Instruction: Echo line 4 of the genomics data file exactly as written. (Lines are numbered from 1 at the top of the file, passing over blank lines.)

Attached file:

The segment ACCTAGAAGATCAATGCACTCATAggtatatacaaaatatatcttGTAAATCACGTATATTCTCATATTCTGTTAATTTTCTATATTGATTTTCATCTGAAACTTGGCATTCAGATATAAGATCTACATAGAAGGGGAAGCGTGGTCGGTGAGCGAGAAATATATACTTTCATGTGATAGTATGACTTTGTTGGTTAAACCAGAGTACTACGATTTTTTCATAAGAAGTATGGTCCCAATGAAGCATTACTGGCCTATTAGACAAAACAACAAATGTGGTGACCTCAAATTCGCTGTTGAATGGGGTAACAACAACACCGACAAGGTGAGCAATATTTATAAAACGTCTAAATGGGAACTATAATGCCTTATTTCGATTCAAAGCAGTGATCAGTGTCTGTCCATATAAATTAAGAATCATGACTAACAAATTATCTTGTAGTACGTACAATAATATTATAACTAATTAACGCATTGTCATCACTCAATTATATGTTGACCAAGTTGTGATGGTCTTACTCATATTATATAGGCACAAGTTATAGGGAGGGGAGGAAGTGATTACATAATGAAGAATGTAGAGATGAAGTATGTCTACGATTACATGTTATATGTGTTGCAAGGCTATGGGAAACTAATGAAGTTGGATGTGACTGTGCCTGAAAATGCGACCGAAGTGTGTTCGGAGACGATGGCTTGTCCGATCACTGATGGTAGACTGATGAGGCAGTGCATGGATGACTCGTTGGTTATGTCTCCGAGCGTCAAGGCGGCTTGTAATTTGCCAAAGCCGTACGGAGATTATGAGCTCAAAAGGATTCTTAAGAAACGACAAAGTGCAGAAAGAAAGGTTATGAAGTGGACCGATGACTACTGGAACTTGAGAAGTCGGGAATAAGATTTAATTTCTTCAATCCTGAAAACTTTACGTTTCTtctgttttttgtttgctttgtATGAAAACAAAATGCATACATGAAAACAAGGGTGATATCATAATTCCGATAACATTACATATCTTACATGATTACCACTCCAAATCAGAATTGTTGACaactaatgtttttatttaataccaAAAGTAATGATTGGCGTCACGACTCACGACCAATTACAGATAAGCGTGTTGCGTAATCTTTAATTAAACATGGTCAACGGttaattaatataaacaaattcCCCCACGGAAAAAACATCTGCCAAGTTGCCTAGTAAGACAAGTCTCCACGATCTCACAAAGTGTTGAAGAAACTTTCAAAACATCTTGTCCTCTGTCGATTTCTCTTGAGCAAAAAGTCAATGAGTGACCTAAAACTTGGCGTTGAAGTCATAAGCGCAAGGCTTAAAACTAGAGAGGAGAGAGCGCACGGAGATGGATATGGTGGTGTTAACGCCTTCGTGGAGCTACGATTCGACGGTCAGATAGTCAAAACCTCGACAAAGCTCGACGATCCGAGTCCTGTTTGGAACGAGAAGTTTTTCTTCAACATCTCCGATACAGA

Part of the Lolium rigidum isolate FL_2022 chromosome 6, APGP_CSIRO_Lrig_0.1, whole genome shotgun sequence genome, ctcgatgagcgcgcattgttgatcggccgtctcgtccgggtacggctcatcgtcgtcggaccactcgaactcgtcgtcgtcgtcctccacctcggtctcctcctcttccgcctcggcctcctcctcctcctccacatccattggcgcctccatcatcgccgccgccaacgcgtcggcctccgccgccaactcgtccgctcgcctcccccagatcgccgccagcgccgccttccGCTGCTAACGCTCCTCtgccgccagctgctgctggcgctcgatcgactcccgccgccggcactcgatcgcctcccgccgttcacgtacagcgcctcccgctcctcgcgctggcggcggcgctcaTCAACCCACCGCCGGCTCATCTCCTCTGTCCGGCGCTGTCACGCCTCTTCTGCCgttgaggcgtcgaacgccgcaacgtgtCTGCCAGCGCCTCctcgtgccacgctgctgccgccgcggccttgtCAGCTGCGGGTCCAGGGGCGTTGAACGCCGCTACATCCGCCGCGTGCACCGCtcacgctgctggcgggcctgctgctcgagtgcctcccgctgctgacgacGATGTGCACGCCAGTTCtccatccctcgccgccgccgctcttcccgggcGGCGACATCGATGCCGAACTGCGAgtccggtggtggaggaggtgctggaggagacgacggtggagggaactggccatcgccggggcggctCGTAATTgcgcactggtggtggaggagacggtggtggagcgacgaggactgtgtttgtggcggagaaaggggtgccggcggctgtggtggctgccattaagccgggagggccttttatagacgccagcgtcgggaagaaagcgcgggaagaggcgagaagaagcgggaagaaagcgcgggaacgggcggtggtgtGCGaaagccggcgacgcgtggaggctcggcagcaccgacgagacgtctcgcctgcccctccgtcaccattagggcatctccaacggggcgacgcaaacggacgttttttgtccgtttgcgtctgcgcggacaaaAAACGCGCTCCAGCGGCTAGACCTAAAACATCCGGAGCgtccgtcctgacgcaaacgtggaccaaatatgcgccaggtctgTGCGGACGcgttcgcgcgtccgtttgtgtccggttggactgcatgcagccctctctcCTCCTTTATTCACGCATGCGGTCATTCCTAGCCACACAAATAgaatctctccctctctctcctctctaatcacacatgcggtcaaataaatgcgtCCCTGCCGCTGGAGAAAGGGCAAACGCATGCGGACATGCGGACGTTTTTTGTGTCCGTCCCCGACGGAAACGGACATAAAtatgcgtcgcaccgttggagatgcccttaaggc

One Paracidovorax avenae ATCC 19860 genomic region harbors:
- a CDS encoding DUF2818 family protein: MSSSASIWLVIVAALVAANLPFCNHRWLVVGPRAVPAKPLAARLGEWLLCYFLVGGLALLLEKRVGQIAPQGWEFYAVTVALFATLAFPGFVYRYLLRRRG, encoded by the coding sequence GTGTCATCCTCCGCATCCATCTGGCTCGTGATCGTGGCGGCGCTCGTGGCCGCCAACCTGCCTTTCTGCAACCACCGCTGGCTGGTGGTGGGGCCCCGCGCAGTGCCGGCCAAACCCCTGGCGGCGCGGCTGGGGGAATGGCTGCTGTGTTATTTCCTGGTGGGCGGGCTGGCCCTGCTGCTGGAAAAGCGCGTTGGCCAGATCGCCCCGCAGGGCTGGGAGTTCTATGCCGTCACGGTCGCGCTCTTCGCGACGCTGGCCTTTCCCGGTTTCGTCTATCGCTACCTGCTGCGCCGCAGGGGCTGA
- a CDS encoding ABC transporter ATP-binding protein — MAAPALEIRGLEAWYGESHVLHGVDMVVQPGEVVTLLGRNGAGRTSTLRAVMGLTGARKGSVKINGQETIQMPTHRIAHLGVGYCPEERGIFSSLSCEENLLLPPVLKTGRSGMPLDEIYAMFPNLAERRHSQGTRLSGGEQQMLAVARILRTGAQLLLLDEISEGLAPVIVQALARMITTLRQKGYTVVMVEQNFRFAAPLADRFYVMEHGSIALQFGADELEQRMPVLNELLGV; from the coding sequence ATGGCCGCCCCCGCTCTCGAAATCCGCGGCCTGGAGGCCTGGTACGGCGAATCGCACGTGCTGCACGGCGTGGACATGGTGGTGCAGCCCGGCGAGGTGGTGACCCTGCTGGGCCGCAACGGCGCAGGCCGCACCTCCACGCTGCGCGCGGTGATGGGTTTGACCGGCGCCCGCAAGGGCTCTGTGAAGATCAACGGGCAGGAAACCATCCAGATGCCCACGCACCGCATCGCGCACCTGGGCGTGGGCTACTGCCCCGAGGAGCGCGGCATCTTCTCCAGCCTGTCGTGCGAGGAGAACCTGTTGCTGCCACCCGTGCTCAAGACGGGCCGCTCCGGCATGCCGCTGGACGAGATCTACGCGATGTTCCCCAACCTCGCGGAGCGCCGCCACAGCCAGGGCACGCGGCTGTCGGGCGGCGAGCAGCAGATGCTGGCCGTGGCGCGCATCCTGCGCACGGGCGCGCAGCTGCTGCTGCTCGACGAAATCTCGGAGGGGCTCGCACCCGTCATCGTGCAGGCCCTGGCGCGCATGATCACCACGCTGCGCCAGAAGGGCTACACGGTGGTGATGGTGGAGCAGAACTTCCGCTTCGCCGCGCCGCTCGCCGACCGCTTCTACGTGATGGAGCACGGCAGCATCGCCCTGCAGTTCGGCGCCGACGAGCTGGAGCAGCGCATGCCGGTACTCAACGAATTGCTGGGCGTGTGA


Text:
- a CDS encoding DUF2818 family protein: MSSSASIWLVIVAALVAANLPFCNHRWLVVGPRAVPAKPLAARLGEWLLCYFLVGGLALLLEKRVGQIAPQGWEFYAVTVALFATLAFPGFVYRYLLRRRG, encoded by the coding sequence GTGTCATCCTCCGCATCCATCTGGCTCGTGATCGTGGCGGCGCTCGTGGCCGCCAACCTGCCTTTCTGCAACCACCGCTGGCTGGTGGTGGGGCCCCGCGCAGTGCCGGCCAAACCCCTGGCGGCGCGGCTGGGGGAATGGCTGCTGTGTTATTTCCTGGTGGGCGGGCTGGCCCTGCTGCTGGAAAAGCGCGTTGGCCAGATCGCCCCGCAGGGCTGGGAGTTCTATGCCGTCACGGTCGCGCTCTTCGCGACGCTGGCCTTTCCCGGTTTCGTCTATCGCTACCTGCTGCGCCGCAGGGGCTGA